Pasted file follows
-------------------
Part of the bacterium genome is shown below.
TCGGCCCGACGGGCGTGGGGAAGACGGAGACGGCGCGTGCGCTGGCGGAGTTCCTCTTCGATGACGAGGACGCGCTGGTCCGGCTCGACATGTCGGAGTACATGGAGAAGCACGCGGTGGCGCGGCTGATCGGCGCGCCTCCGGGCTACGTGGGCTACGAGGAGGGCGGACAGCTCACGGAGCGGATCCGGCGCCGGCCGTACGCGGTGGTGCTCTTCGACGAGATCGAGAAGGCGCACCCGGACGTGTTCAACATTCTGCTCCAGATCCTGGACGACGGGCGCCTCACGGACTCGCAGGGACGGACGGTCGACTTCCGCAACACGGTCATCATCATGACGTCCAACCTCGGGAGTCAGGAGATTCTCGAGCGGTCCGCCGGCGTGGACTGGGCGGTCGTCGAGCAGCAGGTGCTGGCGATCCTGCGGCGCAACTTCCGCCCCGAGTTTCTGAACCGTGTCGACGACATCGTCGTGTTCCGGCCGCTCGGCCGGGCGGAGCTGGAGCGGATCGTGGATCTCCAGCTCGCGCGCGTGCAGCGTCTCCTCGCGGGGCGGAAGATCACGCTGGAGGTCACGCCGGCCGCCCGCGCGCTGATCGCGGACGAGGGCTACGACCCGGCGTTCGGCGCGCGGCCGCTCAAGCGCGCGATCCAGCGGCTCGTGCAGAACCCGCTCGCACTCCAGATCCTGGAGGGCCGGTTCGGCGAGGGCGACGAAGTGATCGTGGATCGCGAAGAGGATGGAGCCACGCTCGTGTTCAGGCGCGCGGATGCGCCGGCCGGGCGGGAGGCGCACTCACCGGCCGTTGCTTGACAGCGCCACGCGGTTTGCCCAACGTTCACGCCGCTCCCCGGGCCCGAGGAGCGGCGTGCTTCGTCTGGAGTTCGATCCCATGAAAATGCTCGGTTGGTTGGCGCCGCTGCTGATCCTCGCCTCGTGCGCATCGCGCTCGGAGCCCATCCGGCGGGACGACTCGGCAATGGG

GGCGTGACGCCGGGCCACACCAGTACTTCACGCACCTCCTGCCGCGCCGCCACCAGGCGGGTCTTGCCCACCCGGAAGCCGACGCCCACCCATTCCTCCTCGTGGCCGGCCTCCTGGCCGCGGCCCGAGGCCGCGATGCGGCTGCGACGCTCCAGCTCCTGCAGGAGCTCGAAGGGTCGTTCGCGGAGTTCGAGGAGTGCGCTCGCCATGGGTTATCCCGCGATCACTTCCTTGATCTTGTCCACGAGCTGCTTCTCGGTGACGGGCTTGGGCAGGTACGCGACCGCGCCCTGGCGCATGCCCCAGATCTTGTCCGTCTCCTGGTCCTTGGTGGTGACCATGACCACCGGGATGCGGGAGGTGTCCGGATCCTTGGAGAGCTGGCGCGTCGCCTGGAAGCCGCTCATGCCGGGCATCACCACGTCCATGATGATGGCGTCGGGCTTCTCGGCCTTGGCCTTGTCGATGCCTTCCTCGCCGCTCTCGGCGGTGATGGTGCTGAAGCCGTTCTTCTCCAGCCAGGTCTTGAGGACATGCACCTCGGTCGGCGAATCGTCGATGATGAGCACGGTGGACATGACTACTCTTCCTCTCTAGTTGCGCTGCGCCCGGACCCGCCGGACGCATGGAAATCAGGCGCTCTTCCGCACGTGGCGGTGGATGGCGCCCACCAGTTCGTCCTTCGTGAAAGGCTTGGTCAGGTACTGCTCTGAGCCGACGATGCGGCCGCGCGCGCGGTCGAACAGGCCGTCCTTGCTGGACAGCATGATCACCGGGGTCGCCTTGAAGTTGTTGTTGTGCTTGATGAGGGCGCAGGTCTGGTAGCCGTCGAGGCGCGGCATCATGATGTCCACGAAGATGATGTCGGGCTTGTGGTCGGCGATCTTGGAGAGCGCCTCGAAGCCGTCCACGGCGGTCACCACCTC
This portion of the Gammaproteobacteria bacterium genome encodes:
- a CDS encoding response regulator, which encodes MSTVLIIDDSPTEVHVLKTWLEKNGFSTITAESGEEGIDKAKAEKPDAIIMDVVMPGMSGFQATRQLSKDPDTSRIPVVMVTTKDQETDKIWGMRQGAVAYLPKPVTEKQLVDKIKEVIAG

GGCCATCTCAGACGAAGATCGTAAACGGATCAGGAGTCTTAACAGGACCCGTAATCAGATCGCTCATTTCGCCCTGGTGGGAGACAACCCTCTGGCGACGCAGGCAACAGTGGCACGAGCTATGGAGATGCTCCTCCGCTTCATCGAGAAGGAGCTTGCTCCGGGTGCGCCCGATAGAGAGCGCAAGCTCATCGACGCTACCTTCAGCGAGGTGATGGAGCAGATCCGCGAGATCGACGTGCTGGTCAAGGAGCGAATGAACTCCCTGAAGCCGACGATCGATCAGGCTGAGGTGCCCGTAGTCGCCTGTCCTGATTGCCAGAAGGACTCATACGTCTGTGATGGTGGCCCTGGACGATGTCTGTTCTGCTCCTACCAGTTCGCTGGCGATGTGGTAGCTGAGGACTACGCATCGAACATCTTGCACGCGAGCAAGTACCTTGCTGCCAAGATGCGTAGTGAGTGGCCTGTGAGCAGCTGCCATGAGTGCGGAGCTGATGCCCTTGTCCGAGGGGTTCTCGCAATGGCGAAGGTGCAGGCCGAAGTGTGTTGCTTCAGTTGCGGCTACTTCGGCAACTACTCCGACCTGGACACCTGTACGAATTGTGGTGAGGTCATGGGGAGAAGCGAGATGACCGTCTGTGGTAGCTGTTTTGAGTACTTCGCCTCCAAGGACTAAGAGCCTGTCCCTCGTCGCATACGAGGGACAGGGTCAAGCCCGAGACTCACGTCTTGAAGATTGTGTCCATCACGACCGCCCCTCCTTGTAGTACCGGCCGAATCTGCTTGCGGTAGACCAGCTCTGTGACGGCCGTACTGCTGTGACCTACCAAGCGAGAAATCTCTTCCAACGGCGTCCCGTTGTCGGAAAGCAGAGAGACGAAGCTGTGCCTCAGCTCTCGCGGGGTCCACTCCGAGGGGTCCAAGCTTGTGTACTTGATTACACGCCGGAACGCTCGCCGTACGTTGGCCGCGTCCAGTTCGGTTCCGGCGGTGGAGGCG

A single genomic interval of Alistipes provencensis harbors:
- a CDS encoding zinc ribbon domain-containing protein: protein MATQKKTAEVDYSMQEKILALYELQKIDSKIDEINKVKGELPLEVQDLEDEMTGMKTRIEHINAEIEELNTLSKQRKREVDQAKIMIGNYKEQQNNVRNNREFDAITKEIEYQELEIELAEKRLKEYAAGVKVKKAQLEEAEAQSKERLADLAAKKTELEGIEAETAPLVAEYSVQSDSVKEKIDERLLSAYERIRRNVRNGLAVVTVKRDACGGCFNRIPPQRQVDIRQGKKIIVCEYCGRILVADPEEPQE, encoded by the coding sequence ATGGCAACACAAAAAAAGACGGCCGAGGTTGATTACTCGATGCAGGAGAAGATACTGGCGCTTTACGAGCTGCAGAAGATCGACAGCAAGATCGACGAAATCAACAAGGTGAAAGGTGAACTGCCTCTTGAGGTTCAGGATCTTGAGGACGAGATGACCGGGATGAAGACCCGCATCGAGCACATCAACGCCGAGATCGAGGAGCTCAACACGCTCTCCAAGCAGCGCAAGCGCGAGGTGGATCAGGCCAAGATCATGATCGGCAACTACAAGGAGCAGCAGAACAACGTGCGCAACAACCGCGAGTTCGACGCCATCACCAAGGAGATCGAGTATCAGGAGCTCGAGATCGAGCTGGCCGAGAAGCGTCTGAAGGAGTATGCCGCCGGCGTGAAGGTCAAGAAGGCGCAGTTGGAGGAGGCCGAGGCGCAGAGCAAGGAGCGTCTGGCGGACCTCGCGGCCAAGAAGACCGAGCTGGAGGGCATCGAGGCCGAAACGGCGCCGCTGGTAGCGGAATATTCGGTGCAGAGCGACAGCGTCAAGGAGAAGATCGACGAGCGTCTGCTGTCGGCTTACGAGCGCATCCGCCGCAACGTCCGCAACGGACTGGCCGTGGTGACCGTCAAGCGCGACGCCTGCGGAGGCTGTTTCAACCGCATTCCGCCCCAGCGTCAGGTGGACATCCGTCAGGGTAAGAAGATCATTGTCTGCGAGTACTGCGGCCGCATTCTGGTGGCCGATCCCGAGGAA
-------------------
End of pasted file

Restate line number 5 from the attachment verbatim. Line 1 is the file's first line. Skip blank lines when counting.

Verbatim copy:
- a CDS encoding response regulator, which encodes MSTVLIIDDSPTEVHVLKTWLEKNGFSTITAESGEEGIDKAKAEKPDAIIMDVVMPGMSGFQATRQLSKDPDTSRIPVVMVTTKDQETDKIWGMRQGAVAYLPKPVTEKQLVDKIKEVIAG